The Democratic takeover of Congress provides the best opportunity to reform our nation's failed drug war policies in more than a decade, says the Drug Policy Alliance, the nation's leading organization promoting alternatives to the war on drugs. Moreover, the takeover sets the stage for a showdown between Congress and the Bush Administration over federal raids on medical marijuana patients, military aid to Colombia, and numerous other White House drug policies.
"Republicans have incarcerated millions of nonviolent drug law offenders and wasted tens of billions of taxpayer dollars, yet drugs are readily available and the harms associated with them continue to mount," said Bill Piper, director of national affairs for the Drug Policy Alliance. "Democrats need to step up to the plate and prove to Americans that they can do what Republicans couldn't do: reduce the harms associated with both drug abuse and the war on drugs."
Over the last decade, Democrats in Congress supported efforts to reform punitive drug laws and expand opportunities for drug treatment at greater numbers than Republicans. For instance, 144 House Democrats voted earlier this year to prohibit the U.S. Justice Department from undermining state medical marijuana laws (73 percent of voting Democrats). Only 18 Republicans supported the measure (just 8 percent of voting Republicans). 169 Democrats voted last year to cut funding to the Andean Counterdrug Initiative (more commonly known as "Plan Colombia"). Only 19 Republicans voted to do so. While former Republican committee chairs, such as Rep. James Sensenbrenner (WI) and Rep. Mark Souder (IN), have been cheerleaders of draconian legislation, the new Democratic chairs in the new Congress are solid drug policy reformers. Many support reforming mandatory minimum drug sentences, legalizing medical marijuana, eliminating the crack/powder cocaine sentencing disparity, diverting nonviolent drug law offenders to drug treatment, and lifting the ban on using federal money for syringe exchange programs.
Despite spending hundreds of billions of dollars and incarcerating millions of Americans, illegal drugs remain cheap, potent, and widely available in every community. Meanwhile, the harms associated with drug abuse - addiction, overdose, the spread of HIV/AIDS and hepatitis, etc - continue to mount. The Drug Policy Alliance urges Democrats to set a "new bottom line" in the government's approach to drugs and to not repeat the mistakes Republicans made. In a five-point agenda the Drug Policy Alliance offered Democrats advice on how to reduce the harm associated with both drug abuse and the war on drugs. Five-point agenda
Hold hearings on the Bush Administration's failure to protect the American people. President Bush has diverted law enforcement resources away from fighting drug cartels and terrorist cells to arresting medical marijuana patients, doctors, and low-level drug law offenders. His administration's Reefer-Madness-like obsession with marijuana is largely responsible for our country's failure to deal adequately with methamphetamine. And the Bush Administration's radical crop eradication plans in Afghanistan and Colombia are driving poor families into the arms of our enemies, destabilizing those countries and boosting the efforts of those who seek to harm America.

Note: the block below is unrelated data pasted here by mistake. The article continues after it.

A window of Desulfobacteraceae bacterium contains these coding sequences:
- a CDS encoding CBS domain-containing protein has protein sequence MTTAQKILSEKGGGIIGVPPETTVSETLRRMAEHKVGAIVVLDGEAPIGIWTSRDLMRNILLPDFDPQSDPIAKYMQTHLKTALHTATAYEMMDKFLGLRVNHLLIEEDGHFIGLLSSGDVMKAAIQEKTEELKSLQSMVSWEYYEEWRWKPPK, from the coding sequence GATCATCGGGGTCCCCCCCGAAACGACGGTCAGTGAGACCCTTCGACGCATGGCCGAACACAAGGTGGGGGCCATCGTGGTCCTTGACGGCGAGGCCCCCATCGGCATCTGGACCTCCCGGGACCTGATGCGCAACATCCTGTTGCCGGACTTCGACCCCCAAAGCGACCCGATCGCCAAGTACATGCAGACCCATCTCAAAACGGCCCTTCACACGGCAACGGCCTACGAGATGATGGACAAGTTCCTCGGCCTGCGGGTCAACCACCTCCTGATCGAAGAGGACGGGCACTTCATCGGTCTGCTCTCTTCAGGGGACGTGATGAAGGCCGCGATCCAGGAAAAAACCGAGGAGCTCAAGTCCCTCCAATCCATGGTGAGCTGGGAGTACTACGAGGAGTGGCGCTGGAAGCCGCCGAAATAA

Reprioritize federal law enforcement resources. Democrats should change federal law to prevent the Bush Administration from squandering scarce resources. Most notably, Democrats should prohibit the Justice Department from undermining state medical marijuana laws. They also should raise the threshold amounts of drugs it takes to trigger mandatory minimum drug sentences, in order to encourage the Justice Department to target major drug traffickers.
Make treatment available to all who need it. The quickest, cheapest, and most effective way to undermine drug markets and reduce drug abuse is to make substance abuse treatment available to all who need it, whenever they need it, and as often as they need it. Democrats should increase federal funding for drug treatment (including the Bush Administration's model voucher treatment program, Access to Recovery), establish policies that divert nonviolent drug law offenders to treatment instead of jail, and increase the number of people who can access substance abuse treatment through their health insurance.
Eliminate the crack/powder cocaine sentencing disparity. The 100-to-1 sentencing disparity between crack and powder cocaine is responsible for immense racial disparities in the federal criminal justice system. Several Senate Republicans have already introduced a bill to reform the sentences - although the legislation does not go far enough. And President Bush indicated early in his Administration that he would be open to reducing the disparity. Democrats should work to pass bi-partisan legislation eliminating this disparity.
Enact legislation to reduce drug overdose deaths and the spread of HIV/AIDS. Annual drug overdoses have more than doubled under Republican rule, yet not a single federal dollar goes to overdose prevention. Similarly, the transmission of HIV/AIDS and other infectious diseases from the sharing of dirty needles continues to mount; but not a single federal dollar goes to syringe exchange programs. Democrats can save thousands of lives a year by creating a federal grant program to help cities establish overdose prevention programs and lifting the federal ban that prohibits using federal money for syringe exchange. Preventing America's sons and daughters from dying is a winning issue.
"For years Democrats have allowed Republicans to beat them up on drug-related issues. But now they have an opportunity to go on the offensive with a clear reform message that will really impress voters," said Piper. "The Democrats can distinguish themselves from Republicans and show voters that they can solve complicated problems."